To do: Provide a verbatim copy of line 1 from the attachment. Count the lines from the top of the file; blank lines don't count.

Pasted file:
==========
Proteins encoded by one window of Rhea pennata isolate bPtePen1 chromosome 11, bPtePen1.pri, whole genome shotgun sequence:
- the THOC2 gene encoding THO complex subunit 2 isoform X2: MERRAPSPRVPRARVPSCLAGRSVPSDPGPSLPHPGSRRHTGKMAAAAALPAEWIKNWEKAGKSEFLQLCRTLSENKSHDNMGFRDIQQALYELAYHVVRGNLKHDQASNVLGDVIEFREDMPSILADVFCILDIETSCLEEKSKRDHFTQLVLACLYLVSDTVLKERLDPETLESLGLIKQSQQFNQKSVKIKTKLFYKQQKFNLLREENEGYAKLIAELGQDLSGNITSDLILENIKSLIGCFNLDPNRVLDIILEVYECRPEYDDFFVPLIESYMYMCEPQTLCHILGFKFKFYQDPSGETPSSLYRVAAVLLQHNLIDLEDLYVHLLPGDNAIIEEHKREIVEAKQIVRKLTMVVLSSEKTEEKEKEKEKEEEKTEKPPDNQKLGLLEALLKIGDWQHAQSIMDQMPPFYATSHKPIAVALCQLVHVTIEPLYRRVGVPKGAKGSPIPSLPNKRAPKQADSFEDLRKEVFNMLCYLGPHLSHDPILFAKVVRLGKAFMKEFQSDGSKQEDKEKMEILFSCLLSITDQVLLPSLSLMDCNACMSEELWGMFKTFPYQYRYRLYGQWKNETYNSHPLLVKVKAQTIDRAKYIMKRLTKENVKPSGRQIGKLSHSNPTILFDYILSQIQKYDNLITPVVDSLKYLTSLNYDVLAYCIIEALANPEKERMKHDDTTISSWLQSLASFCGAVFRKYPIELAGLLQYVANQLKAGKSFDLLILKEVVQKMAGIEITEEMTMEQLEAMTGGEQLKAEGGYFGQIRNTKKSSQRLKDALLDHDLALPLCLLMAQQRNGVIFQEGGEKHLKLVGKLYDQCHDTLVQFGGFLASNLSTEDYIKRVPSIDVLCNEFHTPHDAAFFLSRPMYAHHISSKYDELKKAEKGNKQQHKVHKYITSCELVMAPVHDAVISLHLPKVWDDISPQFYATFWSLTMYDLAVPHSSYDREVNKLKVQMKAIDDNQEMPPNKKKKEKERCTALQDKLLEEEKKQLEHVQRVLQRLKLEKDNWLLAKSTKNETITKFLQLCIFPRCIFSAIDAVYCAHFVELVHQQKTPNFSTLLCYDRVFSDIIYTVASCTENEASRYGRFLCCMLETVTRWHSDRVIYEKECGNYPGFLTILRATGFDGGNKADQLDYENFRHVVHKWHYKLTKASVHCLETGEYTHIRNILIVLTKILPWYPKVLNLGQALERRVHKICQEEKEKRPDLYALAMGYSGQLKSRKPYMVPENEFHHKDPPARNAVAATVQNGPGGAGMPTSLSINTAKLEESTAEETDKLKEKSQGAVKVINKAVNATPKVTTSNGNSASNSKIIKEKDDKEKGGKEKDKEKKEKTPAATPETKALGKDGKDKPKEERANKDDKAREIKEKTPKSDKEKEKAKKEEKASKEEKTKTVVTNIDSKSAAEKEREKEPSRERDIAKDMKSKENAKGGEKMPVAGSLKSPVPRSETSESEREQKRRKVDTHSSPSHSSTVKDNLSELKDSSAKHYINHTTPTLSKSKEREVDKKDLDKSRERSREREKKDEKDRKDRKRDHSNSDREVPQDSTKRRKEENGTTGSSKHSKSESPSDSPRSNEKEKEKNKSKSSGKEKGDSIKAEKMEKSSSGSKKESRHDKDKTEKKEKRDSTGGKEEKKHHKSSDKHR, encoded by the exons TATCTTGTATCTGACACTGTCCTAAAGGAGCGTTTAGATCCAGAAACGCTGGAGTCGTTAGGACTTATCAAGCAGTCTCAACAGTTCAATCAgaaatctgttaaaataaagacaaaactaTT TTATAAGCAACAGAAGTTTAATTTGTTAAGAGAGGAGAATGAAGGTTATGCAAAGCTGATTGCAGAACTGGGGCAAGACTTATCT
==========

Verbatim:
Proteins encoded by one window of Rhea pennata isolate bPtePen1 chromosome 11, bPtePen1.pri, whole genome shotgun sequence: